We then played Urban Consequences, in which the sequence ran countryside/suburb/industry/downtown. These produced equally unlikely urban plans, generated by the same kind of accidental coincidences that the Surrealists loved.

In a game of Exquisite Corpse, the normal consistant narrative – and style – of a drawing of a person is ruptured. A different hand imagines and drawing each body part on each fold of the paper. The whole image is only known at the end when the sheet is unfolded. The things we expect a body to have – to belong, say, to a consistant genome, sex, class or occupation – are all mixed up by fragmentation and multi-authorship. Applied to the logics and codes of architecture and urban planning, the same ‘impossible’ bodies emerge. But there is no transgenic impossibility to these visions. Sure, we can (yet) have a creature with a crocodiles head, a cowgirls body, a kangaroos legs and a frogmans feet, but we can, if we choose, engineer a building with exactly the same level of difference.

It would offend all of our convictions of what architecture and (especially) urban planning are supposed to be. Their qualities are, instead, anti-logical, un-visionary and revel in accident. Yet we could argue that many of the apparent logics of architecture and urban planning are simply codes of convention, and that accident and un-logic are real tools that can help us out of the self-replicating horror of contemporary architecture and urban design.

For more pictures of the evening check Studio X’s Flickr stream



Obscure Design Typologies: Fire Training Towers

Fire training towers are the structures that the fire service use to practice firefighting. They mimic a range of architectural conditions that firefighters will most likely encounter: height, stairs, doors, rooms and so on resulting in constructions that almost look like buildings. We could think of them as heavily edited versions of architecture, familiar kinds of buildings reduced to a particular set of situations.

This brief image trawl seems to show up marked difference between British and American versions of fire training towers. The British versions tend to more vertical, often appearing like a fragment of a 50’s or 60’s housing block, even built from the same pallet of materials for extra authenticity. American versions instead present a hybridised model, where it seems a number of building types seem to have swallowed each other.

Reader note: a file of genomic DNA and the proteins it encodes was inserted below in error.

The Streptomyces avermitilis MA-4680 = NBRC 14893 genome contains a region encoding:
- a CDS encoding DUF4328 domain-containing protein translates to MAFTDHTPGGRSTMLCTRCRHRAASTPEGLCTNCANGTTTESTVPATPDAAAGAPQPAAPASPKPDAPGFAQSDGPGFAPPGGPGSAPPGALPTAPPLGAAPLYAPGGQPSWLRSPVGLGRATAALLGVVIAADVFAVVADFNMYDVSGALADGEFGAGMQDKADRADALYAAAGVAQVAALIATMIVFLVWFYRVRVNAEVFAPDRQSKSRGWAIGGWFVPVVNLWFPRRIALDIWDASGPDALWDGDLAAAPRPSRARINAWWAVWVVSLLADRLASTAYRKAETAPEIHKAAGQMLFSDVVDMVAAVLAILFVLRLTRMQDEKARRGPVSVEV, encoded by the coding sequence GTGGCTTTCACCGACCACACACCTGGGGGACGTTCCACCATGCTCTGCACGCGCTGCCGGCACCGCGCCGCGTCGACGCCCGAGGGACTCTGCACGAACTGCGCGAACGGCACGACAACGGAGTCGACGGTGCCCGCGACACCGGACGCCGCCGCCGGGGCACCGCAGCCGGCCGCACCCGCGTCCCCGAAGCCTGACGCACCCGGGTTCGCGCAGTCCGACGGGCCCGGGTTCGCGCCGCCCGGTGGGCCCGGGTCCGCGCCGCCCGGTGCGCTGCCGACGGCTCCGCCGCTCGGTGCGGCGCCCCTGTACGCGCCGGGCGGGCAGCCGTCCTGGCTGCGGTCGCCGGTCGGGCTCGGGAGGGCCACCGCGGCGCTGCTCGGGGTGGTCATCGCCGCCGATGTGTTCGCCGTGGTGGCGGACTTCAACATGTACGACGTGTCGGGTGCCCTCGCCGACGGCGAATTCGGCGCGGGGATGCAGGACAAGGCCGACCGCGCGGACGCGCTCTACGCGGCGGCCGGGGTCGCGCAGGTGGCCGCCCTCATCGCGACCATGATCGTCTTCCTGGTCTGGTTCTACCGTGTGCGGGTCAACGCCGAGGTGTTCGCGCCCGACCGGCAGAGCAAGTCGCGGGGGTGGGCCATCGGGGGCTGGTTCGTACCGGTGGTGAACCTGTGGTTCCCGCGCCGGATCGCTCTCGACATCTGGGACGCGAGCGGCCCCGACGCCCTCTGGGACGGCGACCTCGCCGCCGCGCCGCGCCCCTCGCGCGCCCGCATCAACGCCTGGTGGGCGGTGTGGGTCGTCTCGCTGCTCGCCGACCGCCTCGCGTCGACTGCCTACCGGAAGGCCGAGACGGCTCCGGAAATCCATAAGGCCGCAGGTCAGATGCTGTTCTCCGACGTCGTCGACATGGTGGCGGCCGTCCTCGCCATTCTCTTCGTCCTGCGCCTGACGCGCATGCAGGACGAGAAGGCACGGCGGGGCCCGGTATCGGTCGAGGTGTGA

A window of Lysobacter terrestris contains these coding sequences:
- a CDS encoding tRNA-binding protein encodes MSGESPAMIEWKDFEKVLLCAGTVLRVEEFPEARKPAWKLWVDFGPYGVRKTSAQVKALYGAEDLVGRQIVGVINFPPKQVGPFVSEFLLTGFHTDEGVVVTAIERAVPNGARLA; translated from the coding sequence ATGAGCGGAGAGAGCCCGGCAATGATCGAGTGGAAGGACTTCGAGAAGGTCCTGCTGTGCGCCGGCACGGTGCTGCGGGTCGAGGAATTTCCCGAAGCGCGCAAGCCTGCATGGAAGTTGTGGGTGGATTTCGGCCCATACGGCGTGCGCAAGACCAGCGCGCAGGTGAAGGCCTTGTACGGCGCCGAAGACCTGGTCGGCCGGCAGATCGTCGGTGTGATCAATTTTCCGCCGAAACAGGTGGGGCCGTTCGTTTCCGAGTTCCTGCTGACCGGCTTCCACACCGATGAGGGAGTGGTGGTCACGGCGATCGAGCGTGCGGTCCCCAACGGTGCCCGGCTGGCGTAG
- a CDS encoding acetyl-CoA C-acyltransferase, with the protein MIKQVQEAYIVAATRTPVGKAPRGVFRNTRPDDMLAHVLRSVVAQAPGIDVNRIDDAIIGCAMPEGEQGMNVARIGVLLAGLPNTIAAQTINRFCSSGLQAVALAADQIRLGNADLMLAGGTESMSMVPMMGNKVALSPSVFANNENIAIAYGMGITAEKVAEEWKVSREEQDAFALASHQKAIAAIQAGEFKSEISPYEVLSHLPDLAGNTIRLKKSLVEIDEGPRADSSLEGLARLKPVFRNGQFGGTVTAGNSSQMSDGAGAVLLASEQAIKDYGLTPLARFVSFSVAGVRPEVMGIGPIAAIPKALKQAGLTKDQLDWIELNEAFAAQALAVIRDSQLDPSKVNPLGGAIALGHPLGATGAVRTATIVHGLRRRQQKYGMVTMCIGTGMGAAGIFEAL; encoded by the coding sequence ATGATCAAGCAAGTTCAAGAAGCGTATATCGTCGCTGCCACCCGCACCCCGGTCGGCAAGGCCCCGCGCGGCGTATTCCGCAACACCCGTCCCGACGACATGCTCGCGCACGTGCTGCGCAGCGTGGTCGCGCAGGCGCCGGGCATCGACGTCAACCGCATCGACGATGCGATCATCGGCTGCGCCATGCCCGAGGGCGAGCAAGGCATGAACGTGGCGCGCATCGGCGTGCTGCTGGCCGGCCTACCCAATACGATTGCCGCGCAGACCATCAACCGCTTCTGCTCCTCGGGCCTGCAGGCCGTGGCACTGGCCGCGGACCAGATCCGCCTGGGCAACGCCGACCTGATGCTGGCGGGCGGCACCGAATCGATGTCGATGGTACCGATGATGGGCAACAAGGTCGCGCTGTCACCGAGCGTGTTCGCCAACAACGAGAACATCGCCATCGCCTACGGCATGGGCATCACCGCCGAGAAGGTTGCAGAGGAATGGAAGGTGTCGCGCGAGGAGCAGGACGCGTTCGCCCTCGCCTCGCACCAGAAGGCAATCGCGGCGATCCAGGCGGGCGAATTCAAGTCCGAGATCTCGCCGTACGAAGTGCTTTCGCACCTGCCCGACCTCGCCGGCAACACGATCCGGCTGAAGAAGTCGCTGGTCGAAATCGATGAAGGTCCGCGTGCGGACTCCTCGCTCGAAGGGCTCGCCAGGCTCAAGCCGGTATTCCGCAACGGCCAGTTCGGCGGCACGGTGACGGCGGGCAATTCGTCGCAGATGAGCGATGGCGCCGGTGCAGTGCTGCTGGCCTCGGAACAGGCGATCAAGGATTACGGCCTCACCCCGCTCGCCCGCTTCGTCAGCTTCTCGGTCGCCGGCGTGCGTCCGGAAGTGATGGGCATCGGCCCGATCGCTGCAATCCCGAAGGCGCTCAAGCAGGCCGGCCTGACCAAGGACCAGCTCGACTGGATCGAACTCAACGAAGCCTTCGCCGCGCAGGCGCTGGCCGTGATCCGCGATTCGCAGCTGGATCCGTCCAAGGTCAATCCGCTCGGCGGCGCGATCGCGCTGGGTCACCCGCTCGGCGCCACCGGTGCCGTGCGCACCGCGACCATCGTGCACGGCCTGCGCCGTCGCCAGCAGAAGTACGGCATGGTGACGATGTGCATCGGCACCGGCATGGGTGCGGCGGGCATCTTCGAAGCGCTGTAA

But if both types still look like other kinds of buildings there is one example that seems to invent its own architectural language from the programme and performance criteria of the brief. The Fire Environment Building is part of the Louisville Fire Department training facilities. Built in 1988, it is a strangely beautiful sculptural concrete thing, highly expressive yet obviously driven by utilitarian practicality.

Below is a selection of studies of fire training towers by Steven Price, one of my students at the AA this year.



Ground Xerox at the AA

A few images of Inter 12’s exhibition as part of AA projects review. It features a beautiful milled blue foam replica of a completely average wall, plug sockets, radiator, shonky pipework and all. It sits as a physical reflection of the adjacent wall, a kind of reflected apparition of its context.

The show is open Monday to Friday 10.00–19.00, Saturdays 30 June, 7, 14 July 10.00–17.00 until the 14th July.



Events This Week

A heads up for three events I’m involved in this week.

On Tuesday 3rd July I’m in conversation with Jimenez Lai at the Architecture Foundation where we’ll be talking about his installation, his book ‘Citizens of No Place’, Bureau Spectacular’s work … and what we might be working on together in Chicago this autumn.

More info here

On Wednesday 4th I’ll be at the AA for Chat Show Format with Shumon Basar talking about the architecture of Chat Shows.

And on Thursday 5th I’m chairing an event at the Purcell Room at the Southbank where Saskia Sassen, Will Self, Anna Minton and Stephen Gill will talk about the Olympic site and how the empty industrial landscapes of Hackney have been host to hundreds of projects over several decades, dreams of possible futures by residents, architects, writers, artists and politicians (including Cedri Price’s Fun Palace). More info and tickets here.



Aesthetics / Anesthetics at Storefront


96 Storefronts

Delighted to say I’m contributing to Storefront’s Aesthetics/Anesthetics, an exhibition of 30 newly commissioned architectural drawings by 30 emerging and established architects. Each of the 30 commissioned architectural drawings will be auctioned at the end of the exhibition. Proceeds will support Storefront for Art and Architecture’s exhibitions and programs. Opening June 26th 7-9pm at Storefront, 97 Kenmare Street, New York.